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Inspired by HAL's self-proclaimed birth date, HAL's Legacy reflects upon science fiction's most famous computer and explores the relationship between science fantasy and technological fact. The informative, nontechnical chapters written especially for this book describe many of the areas of computer science critical to the design of intelligent machines, discuss whether scientists in the 1960s were accurate ...
Inspired by HAL's self-proclaimed birth date, HAL's Legacy reflects upon science fiction's most famous computer and explores the relationship between science fantasy and technological fact. The informative, nontechnical chapters written especially for this book describe many of the areas of computer science critical to the design of intelligent machines, discuss whether scientists in the 1960s were accurate about the prospects for advancement in their fields, and look at how HAL has influenced scientific research.
Contributions by leading scientists look at the technologies that would be critical if we were, as Arthur Clarke and Stanley Kubrick imagined thirty years ago, to try and build HAL in 1997: supercomputers, fault-tolerance and reliability, planning, artificial intelligence, lipreading, speech recognition and synthesis, commonsense reasoning, the ability to recognize and display emotion, and human-machine interaction. A separate chapter by philosopher Daniel Dennett considers the ethical implications of intelligent machines.
All 16 contributions collected by Stork (chief scientist of the Ricoh California Research Center) remark upon the fact that Clarke and Kubrick took extraordinary care to base the predictions embodied in 2001 on the best possible scientific knowledge of 1968. HAL, who was supposedly "born" in 1997 in Urbana, Ill., will not be possible by 2001, if ever, and Kubrick and Clarke were not prescient enough to predict the most significant advance since the film's release: miniaturization. However, they were fanatically concerned with getting small details right, such as the chess game between HAL and Frank; Murray S. Campbell, a chess player himself, entertainingly discusses how HAL's game is a real game, suggesting IBM's challenge to Gary Kasparov in 1995 to play its computer Deep Blue. Marvin Minsky, the "father" of artificial intelligence (AI), discusses HAL's abilities in terms of what might one day be possible, while Daniel Dennett weighs in on the ethics of HAL's murders of the crew and on Frank's decision to disconnect HAL. David Wilkins speaks to the impossibility of trying to program computers to account for every eventuality, and how no plan is ever sufficient. The most fascinating discussions here concern language, however, and the difficulties of designing computers that can both speak and understand speech. Raymond Kurzweil argues that by 2001 we will be able to speak to computers and expect them to do what we say. But both Joseph Olive and Roger Schank point to the almost insurmountable difficulties involved in teaching natural language to computers and ensuring that they understand what they are saying.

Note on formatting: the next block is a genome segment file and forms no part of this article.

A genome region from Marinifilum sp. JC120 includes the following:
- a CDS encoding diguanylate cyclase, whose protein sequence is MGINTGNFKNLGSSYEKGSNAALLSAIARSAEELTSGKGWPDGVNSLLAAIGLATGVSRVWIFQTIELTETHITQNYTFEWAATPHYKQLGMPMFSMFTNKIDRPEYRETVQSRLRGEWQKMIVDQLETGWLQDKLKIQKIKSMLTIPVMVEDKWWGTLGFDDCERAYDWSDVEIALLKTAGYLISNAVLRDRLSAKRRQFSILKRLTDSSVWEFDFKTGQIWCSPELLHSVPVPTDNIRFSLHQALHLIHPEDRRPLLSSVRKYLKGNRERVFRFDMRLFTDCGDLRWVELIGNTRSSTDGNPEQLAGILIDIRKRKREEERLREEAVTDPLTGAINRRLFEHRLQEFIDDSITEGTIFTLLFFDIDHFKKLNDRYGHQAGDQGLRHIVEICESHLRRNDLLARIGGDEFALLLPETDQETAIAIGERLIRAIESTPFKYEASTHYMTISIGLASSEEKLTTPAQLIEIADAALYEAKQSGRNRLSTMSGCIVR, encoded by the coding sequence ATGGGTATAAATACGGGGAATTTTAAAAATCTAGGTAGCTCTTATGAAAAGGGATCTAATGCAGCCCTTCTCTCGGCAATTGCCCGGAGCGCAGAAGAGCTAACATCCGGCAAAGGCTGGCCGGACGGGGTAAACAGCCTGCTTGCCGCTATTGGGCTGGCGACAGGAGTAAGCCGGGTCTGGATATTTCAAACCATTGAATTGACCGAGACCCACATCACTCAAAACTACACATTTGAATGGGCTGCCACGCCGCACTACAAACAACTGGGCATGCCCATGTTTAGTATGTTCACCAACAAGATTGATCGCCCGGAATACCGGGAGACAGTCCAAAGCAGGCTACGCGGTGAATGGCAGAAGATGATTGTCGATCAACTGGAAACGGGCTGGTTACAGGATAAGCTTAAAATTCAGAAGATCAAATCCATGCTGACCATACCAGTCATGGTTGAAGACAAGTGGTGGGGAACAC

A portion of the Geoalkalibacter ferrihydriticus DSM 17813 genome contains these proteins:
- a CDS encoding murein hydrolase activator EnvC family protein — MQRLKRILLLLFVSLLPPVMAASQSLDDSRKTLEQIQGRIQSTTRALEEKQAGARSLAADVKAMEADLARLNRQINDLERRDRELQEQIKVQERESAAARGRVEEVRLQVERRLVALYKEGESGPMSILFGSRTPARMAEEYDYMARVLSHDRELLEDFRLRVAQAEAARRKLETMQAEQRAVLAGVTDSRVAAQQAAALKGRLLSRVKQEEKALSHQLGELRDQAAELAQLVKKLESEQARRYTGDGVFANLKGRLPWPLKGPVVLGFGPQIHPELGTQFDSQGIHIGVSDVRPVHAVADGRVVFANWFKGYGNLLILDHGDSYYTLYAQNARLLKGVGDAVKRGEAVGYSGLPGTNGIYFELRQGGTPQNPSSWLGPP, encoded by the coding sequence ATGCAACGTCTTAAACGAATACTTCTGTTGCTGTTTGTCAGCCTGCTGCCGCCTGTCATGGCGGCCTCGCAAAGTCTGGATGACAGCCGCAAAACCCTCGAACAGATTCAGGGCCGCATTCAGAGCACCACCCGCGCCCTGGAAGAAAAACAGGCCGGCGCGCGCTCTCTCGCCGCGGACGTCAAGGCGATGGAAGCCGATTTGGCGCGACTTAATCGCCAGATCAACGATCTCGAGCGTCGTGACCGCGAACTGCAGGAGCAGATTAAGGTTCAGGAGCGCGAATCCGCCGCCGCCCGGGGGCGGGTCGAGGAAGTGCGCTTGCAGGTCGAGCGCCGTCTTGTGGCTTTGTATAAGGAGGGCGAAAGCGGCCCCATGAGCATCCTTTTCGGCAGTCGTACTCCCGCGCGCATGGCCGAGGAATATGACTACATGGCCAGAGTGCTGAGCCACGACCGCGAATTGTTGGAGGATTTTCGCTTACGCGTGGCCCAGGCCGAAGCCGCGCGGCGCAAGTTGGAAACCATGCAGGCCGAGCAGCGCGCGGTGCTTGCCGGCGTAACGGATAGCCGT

The cutting edge of AI, and not bad as film criticism either.
|1||The Best-Informed Dream: HAL and the Vision of 2001||1|
|2||Scientist on the Set: An Interview with Marvin Minsky||15|
|3||Could We Build HAL? Supercomputer Design||33|
|4||"Foolproof and incapable of error?" Reliable Computing and Fault Tolerance||53|
|5||"An Enjoyable Game": How HAL Plays Chess||75|
|6||"The Talking Computer": Text to Speech Synthesis||101|
|7||When Will HAL Understand What We Are Saying? Computer Speech Recognition and Understanding||131|
|8||"I'm sorry, Dave, I'm afraid I can't do that": How Could HAL Use Language?||171|
|9||From 2001 to 2001: Common Sense and the Mind of HAL||193|
|10||Eyes for Computers: How HAL Could "See"||211|
|11||"I could see your lips move": HAL and Speechreading||237|
|12||Living in Space: Working with the Machines of the Future||263|
|13||Does HAL Cry Digital Tears? Emotions and Computers||279|
|14||"That's something I could not allow to happen": HAL and Planning||305|
|15||Computers, Science, and Extraterrestrials: An Interview with Stephen Wolfram||333|
|16||When HAL Kills, Who's to Blame? Computer Ethics||351|
Posted July 24, 2003
Prior to attending a lecture by Dr. David Stork at a celebration of HAL 9000's birthday in Urbana, Illinois, I had only a passing interest in the field of Artificial Intelligence. After the lecture, I was motivated to learn more and bought a copy of his book, Hal's Legacy: 2001's Computer As Dream and Reality. It turned out to be one of the most thought-provoking as well as entertaining books I have read. Through a series of expert essays, Stork explores the current state and direction of Artificial Intelligence using HAL as both backdrop and benchmark. Non-technical readers will enjoy the way that the scientists that Stork has chosen present their theories of what it would take for us to realize Stanley Kubrick and Arthur C. Clarke's vision of HAL. HAL's Legacy analyzes the prospects and possibilities of computers being able to converse, understand natural language, visualize, feel emotion, and even make value judgements. It also give the reader a new appreciation of the science that went into the science fiction of the movie 2001.Was this review helpful? Yes NoThank you for your feedback. Report this reviewThank you, this review has been flagged.